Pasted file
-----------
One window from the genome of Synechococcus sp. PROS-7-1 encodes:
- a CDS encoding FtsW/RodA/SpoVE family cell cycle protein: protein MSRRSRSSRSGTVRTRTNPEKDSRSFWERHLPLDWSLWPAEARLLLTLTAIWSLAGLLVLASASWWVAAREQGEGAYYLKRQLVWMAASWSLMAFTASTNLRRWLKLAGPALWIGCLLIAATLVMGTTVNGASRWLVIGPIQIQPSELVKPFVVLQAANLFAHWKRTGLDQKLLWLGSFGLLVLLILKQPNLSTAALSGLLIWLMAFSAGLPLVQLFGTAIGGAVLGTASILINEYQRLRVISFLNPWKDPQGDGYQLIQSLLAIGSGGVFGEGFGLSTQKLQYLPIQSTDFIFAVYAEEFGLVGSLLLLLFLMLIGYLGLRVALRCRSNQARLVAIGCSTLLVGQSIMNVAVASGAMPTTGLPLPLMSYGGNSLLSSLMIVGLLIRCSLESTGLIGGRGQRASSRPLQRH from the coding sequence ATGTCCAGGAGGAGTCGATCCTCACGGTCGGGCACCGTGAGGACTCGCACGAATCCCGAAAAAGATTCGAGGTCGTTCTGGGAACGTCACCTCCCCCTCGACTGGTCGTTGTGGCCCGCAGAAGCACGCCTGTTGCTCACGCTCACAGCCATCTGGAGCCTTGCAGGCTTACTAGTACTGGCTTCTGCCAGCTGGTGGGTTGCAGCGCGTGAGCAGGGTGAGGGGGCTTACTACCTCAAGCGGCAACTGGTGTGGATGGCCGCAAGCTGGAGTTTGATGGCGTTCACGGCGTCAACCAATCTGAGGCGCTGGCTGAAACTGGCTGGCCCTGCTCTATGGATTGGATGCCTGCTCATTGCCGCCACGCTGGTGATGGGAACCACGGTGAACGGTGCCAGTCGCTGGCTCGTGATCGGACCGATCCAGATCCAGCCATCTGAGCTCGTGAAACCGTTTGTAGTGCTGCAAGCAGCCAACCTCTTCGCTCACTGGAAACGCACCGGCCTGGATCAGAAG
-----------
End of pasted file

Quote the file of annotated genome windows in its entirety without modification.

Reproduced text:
One window from the genome of Synechococcus sp. PROS-7-1 encodes:
- a CDS encoding FtsW/RodA/SpoVE family cell cycle protein: protein MSRRSRSSRSGTVRTRTNPEKDSRSFWERHLPLDWSLWPAEARLLLTLTAIWSLAGLLVLASASWWVAAREQGEGAYYLKRQLVWMAASWSLMAFTASTNLRRWLKLAGPALWIGCLLIAATLVMGTTVNGASRWLVIGPIQIQPSELVKPFVVLQAANLFAHWKRTGLDQKLLWLGSFGLLVLLILKQPNLSTAALSGLLIWLMAFSAGLPLVQLFGTAIGGAVLGTASILINEYQRLRVISFLNPWKDPQGDGYQLIQSLLAIGSGGVFGEGFGLSTQKLQYLPIQSTDFIFAVYAEEFGLVGSLLLLLFLMLIGYLGLRVALRCRSNQARLVAIGCSTLLVGQSIMNVAVASGAMPTTGLPLPLMSYGGNSLLSSLMIVGLLIRCSLESTGLIGGRGQRASSRPLQRH from the coding sequence ATGTCCAGGAGGAGTCGATCCTCACGGTCGGGCACCGTGAGGACTCGCACGAATCCCGAAAAAGATTCGAGGTCGTTCTGGGAACGTCACCTCCCCCTCGACTGGTCGTTGTGGCCCGCAGAAGCACGCCTGTTGCTCACGCTCACAGCCATCTGGAGCCTTGCAGGCTTACTAGTACTGGCTTCTGCCAGCTGGTGGGTTGCAGCGCGTGAGCAGGGTGAGGGGGCTTACTACCTCAAGCGGCAACTGGTGTGGATGGCCGCAAGCTGGAGTTTGATGGCGTTCACGGCGTCAACCAATCTGAGGCGCTGGCTGAAACTGGCTGGCCCTGCTCTATGGATTGGATGCCTGCTCATTGCCGCCACGCTGGTGATGGGAACCACGGTGAACGGTGCCAGTCGCTGGCTCGTGATCGGACCGATCCAGATCCAGCCATCTGAGCTCGTGAAACCGTTTGTAGTGCTGCAAGCAGCCAACCTCTTCGCTCACTGGAAACGCACCGGCCTGGATCAGAAG